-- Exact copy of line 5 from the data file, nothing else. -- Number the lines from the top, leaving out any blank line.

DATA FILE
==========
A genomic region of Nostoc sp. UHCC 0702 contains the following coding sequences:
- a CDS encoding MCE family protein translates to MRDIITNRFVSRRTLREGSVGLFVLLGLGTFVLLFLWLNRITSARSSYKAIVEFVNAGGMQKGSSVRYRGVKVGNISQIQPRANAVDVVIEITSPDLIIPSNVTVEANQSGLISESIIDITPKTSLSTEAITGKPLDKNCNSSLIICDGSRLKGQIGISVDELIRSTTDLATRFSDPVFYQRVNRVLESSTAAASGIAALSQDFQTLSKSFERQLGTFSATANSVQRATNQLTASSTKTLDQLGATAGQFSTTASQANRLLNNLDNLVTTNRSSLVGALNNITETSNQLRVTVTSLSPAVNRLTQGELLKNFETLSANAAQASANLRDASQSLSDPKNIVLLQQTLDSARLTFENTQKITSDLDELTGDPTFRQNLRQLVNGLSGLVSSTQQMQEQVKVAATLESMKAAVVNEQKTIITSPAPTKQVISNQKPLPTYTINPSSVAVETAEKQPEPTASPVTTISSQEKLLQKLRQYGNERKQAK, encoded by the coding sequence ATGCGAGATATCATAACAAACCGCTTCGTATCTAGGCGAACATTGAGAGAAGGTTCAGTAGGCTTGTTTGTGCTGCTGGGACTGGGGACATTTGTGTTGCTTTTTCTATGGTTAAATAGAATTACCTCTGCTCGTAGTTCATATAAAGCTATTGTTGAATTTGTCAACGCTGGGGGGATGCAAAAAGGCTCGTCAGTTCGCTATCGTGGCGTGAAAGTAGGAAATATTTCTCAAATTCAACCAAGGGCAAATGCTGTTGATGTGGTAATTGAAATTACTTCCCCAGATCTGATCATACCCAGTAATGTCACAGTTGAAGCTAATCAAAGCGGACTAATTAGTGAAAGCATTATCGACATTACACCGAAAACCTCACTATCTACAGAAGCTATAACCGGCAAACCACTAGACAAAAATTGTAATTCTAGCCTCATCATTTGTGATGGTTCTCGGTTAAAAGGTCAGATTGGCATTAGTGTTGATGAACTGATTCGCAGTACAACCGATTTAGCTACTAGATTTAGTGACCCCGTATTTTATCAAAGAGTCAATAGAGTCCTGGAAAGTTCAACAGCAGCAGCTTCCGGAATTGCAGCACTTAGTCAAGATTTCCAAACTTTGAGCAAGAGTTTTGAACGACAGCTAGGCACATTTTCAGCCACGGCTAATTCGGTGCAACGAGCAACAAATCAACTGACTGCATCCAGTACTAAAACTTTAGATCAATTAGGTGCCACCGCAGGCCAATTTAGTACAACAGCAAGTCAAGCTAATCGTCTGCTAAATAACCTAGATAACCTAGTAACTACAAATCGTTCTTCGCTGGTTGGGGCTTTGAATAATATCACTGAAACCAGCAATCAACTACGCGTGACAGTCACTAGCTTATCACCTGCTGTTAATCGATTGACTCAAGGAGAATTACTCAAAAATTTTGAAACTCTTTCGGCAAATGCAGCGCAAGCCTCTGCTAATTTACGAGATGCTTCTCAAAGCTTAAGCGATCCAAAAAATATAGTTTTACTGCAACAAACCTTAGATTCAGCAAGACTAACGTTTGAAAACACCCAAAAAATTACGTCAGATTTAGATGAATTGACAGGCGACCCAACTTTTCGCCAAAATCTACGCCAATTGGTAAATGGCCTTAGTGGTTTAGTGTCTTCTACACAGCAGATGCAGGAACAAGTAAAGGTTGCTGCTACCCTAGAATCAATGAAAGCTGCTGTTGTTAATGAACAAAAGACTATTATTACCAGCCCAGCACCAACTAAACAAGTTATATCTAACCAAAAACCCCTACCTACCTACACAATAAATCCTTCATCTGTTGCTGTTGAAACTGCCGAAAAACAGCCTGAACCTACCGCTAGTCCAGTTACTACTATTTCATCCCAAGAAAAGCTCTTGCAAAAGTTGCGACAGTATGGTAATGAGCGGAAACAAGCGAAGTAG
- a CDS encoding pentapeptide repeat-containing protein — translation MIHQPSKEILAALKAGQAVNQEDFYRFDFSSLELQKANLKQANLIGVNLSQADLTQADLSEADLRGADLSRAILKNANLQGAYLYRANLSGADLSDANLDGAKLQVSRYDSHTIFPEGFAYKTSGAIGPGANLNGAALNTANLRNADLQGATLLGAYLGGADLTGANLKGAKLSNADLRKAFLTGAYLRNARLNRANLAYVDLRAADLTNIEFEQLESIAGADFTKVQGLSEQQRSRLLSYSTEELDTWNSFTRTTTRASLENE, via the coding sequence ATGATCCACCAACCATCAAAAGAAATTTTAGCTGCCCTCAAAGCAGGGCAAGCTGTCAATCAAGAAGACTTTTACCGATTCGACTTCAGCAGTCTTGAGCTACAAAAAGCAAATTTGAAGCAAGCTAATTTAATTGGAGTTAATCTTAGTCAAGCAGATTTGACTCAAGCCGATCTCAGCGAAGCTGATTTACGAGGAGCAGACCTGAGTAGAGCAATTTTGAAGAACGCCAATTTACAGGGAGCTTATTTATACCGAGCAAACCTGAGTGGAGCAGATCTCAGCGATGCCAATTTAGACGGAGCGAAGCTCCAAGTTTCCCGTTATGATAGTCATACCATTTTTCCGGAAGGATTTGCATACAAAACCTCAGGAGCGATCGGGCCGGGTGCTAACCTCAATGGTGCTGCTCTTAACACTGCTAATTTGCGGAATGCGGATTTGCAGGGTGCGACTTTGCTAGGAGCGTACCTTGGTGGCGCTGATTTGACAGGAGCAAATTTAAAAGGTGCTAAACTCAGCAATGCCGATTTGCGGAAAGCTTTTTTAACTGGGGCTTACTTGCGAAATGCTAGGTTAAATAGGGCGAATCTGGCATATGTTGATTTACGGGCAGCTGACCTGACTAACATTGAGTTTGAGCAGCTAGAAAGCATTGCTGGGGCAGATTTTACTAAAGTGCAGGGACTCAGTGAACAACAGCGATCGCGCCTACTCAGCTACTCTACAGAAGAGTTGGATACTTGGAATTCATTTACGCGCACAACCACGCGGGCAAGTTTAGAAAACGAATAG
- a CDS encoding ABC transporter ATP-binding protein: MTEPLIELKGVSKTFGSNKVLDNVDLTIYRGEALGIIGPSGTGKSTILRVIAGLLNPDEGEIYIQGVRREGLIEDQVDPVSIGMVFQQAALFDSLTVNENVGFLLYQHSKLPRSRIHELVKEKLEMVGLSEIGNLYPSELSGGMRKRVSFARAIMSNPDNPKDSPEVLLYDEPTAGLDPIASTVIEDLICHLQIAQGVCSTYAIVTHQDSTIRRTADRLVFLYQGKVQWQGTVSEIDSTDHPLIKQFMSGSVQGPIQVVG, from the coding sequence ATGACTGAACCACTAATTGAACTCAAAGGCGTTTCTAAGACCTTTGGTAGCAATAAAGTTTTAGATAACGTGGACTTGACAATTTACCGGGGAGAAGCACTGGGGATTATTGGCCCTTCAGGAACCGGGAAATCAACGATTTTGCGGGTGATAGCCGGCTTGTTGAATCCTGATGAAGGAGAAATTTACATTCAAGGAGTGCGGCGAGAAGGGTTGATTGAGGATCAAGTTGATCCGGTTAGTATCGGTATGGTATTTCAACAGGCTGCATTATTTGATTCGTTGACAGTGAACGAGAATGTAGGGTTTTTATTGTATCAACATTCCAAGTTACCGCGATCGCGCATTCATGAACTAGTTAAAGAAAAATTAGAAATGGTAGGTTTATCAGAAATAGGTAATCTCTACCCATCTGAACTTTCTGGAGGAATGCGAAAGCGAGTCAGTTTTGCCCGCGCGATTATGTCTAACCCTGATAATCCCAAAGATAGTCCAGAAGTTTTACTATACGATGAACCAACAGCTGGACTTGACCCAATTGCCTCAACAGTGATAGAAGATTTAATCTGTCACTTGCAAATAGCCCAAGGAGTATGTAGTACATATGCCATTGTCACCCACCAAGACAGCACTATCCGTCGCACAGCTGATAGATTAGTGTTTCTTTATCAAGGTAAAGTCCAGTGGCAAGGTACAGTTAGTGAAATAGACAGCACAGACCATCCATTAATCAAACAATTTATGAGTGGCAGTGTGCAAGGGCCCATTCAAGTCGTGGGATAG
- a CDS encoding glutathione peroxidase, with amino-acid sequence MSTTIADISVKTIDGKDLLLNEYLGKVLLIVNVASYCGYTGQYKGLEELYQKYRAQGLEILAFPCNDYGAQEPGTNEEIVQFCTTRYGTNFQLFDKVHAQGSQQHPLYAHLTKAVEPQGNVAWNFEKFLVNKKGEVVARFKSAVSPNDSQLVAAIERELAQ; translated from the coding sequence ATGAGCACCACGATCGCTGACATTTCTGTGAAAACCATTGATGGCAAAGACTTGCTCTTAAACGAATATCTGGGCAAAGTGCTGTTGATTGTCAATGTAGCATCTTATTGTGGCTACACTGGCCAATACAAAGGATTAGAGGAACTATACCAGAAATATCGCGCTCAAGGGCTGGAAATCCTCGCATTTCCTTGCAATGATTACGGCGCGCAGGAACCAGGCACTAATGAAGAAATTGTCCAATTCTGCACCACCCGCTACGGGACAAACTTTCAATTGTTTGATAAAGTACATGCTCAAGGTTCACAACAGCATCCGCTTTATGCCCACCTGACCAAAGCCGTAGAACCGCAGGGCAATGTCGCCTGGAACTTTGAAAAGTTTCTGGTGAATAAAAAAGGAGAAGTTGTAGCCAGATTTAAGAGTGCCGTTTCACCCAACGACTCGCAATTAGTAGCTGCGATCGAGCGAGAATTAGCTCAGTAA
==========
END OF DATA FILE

- a CDS encoding glutathione peroxidase, with amino-acid sequence MSTTIADISVKTIDGKDLLLNEYLGKVLLIVNVASYCGYTGQYKGLEELYQKYRAQGLEILAFPCNDYGAQEPGTNEEIVQFCTTRYGTNFQLFDKVHAQGSQQHPLYAHLTKAVEPQGNVAWNFEKFLVNKKGEVVARFKSAVSPNDSQLVAAIERELAQ; translated from the coding sequence ATGAGCACCACGATCGCTGACATTTCTGTGAAAACCATTGATGGCAAAGACTTGCTCTTAAACGAATATCTGGGCAAAGTGCTGTTGATTGTCAATGTAGCATCTTATTGTGGCTACACTGGCCAATACAAAGGATTAGAGGAACTATACCAGAAATATCGCGCTCAAGGGCTGGAAATCCTCGCATTTCCTTGCAATGATTACGGCGCGCAGGAACCAGGCACTAATGAAGAAATTGTCCAATTCTGCACCACCCGCTACGGGACAAACTTTCAATTGTTTGATAAAGTACATGCTCAAGGTTCACAACAGCATCCGCTTTATGCCCACCTGACCAAAGCCGTAGAACCGCAGGGCAATGTCGCCTGGAACTTTGAAAAGTTTCTGGTGAATAAAAAAGGAGAAGTTGTAGCCAGATTTAAGAGTGCCGTTTCACCCAACGACTCGCAATTAGTAGCTGCGATCGAGCGAGAATTAGCTCAGTAA